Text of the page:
Night had fallen on the first day of the weekend-long music and arts fest, and the full moon – waning for a day, but still spectacular – loomed behind the crowd, next to a massive tree and over a field where rainbow-hued hot-air balloons launched hours earlier.

After a day of inspired and downright fiery performances by a wide range of musical acts – from Terry Adams and the New NRBQ to the up-and-coming Black Joe Lewis & the Honeybears – the thick-voiced Hibbert was a salve, preaching a gospel of one-love and reggae-soul to an eager crowd stretched an arms-length away from him behind a security barrier.

If he had a church, even the atheists and agnostics among us would have joined it.

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Festival Fever: The Green River Festival, 7/16-17/11

Friday, July 15th, 2011
Emmy Lou Harris and Toots and the Maytals

Emmylou Harris and Toots and the Maytals

The Green River Festival is celebrating its 25th anniversary this weekend, and they’re doin’ it up big with a whale of a two-fest musical party.

Wanda Jackson, Emmylou Harris, Toots & the Maytals, NRBQ, Black Joe Lewis & the Honey Bees, the Old 97’s

Yes, the musical line-up is mind-boggling, but there’s plenty of other activities going on, too, including hot air balloon shows (both days), a giant puppet parade (5:10pm on Saturday), food, crafts, dancing and a wide array of kids activities.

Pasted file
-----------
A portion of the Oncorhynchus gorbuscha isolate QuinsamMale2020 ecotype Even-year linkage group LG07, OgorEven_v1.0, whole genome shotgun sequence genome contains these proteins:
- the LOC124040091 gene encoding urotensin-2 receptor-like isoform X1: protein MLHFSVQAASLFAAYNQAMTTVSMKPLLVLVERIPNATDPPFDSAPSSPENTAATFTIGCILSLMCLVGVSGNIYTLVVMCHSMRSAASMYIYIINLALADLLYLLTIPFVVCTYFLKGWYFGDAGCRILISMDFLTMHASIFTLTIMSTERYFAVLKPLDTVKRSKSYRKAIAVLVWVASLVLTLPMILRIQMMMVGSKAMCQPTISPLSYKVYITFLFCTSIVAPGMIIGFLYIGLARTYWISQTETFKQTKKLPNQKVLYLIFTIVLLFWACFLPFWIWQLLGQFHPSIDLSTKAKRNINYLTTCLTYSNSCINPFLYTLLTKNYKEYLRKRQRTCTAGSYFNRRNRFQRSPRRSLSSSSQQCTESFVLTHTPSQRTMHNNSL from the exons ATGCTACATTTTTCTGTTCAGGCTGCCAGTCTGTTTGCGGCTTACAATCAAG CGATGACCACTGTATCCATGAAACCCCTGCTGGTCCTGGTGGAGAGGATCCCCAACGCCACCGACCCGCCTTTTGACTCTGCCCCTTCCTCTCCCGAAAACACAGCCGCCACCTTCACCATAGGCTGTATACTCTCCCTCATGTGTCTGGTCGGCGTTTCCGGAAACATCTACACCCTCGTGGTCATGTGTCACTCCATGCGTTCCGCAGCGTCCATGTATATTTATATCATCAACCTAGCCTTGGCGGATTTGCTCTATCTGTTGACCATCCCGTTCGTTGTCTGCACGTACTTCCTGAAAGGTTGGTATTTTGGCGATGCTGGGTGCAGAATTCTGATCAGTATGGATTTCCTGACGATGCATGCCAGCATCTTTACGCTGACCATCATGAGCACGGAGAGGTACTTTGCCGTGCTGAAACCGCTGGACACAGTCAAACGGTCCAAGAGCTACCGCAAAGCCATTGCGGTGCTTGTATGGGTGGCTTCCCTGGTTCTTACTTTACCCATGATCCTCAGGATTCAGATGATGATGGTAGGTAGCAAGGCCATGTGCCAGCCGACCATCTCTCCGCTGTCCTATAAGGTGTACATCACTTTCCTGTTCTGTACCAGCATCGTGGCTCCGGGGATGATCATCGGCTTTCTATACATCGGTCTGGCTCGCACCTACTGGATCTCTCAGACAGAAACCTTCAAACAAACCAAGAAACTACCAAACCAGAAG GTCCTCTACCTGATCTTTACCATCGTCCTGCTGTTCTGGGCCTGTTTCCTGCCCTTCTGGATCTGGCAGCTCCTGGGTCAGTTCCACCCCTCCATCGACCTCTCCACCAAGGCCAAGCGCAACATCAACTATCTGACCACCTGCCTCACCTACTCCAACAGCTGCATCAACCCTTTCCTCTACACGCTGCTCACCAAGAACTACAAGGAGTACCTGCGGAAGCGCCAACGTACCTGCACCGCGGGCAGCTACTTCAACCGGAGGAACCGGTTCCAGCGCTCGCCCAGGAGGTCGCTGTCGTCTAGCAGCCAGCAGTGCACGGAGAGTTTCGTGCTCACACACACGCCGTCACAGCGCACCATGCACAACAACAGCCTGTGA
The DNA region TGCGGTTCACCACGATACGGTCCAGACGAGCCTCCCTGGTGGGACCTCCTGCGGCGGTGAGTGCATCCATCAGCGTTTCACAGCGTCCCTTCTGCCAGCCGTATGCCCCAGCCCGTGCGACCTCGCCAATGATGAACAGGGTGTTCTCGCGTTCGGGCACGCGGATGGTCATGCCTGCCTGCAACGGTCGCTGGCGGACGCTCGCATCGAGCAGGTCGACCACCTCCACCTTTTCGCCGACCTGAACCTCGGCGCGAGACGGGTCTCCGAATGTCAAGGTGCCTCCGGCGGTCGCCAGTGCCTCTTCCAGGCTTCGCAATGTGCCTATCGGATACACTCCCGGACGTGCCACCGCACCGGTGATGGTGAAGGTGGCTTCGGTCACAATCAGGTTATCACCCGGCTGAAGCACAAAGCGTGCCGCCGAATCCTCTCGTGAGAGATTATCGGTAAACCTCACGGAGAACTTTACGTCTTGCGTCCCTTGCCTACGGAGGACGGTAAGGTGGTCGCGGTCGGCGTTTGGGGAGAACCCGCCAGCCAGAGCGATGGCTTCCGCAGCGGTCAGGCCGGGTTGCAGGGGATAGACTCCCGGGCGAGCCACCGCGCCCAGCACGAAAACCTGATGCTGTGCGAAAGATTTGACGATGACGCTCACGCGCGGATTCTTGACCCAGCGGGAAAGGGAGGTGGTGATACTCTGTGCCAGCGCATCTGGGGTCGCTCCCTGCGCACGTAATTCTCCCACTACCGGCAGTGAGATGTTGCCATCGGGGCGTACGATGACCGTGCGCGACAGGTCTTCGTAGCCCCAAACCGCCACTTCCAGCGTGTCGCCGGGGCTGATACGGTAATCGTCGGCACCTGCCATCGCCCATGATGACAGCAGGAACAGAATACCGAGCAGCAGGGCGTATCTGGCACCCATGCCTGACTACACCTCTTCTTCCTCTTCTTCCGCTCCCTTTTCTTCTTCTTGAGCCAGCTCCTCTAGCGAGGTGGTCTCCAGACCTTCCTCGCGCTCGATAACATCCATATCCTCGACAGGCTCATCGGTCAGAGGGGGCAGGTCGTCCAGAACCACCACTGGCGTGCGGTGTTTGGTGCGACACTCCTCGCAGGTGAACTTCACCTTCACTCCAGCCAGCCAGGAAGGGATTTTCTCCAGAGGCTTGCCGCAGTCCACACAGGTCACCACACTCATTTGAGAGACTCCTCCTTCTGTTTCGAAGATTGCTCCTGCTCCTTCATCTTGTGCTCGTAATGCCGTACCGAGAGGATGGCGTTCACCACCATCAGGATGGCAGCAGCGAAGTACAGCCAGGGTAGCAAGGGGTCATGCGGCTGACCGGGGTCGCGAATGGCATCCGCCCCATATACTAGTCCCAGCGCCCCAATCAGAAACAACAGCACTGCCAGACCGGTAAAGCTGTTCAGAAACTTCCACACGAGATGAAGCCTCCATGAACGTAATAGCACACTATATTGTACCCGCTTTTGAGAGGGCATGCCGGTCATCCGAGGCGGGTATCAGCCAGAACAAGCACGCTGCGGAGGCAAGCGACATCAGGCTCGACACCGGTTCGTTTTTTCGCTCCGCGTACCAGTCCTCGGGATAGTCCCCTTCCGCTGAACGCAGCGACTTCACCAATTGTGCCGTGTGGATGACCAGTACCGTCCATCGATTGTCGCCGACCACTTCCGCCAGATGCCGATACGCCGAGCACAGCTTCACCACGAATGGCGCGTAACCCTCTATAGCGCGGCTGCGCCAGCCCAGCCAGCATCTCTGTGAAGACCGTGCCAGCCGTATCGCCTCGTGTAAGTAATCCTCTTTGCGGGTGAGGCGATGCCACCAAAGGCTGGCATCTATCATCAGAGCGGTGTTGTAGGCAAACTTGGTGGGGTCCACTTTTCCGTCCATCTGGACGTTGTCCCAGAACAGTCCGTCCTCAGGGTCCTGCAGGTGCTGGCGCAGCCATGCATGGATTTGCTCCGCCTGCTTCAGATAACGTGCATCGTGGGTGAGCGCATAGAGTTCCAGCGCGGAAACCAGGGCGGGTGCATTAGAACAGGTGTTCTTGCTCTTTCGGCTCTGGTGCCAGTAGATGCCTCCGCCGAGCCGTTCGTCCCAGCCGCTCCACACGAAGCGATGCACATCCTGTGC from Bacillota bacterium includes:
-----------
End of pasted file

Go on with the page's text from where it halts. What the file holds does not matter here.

It all takes place on the campus of Greenfield Community College in Greenfield, Mass. Tix at the gate are $55 per day. But you have until 10pm tonight to buy advance tix – $65 for both days, or $45 per day.

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Festival Fever: Green River Festival, 7/16-17/11

Thursday, April 7th, 2011

Over in Greenfield, Mass., the Green River Festival is celebrating its 25th anniversary this summer, and the fab folks who run the fest have put together an extra special line-up of bands. The fest takes place on the campus of Greenfield Community College on Saturday, July 16 and Sunday, July 17.

The fest boasts delicious local food, crafts from a wide range of artists and craftspeople, a dance tent, the River Meltdown tent, balloon illuminations and hot air balloon launches. Oh yeah, and music – lots of music on multiple stages.

Here’s the line-up of musical talent:

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Cartoonist John CaldwellJim Gaudet and the Railroad BoysThe Cock'N'Bull RestaurantCaffe LenaHolly & EvanAdvertise on Nippertown!Albany PoetsThe LindaArtist Charles HaymesLeave Regular Radio BehindHudson SoundsBerkshire On StageMohawk Hudson Humane Society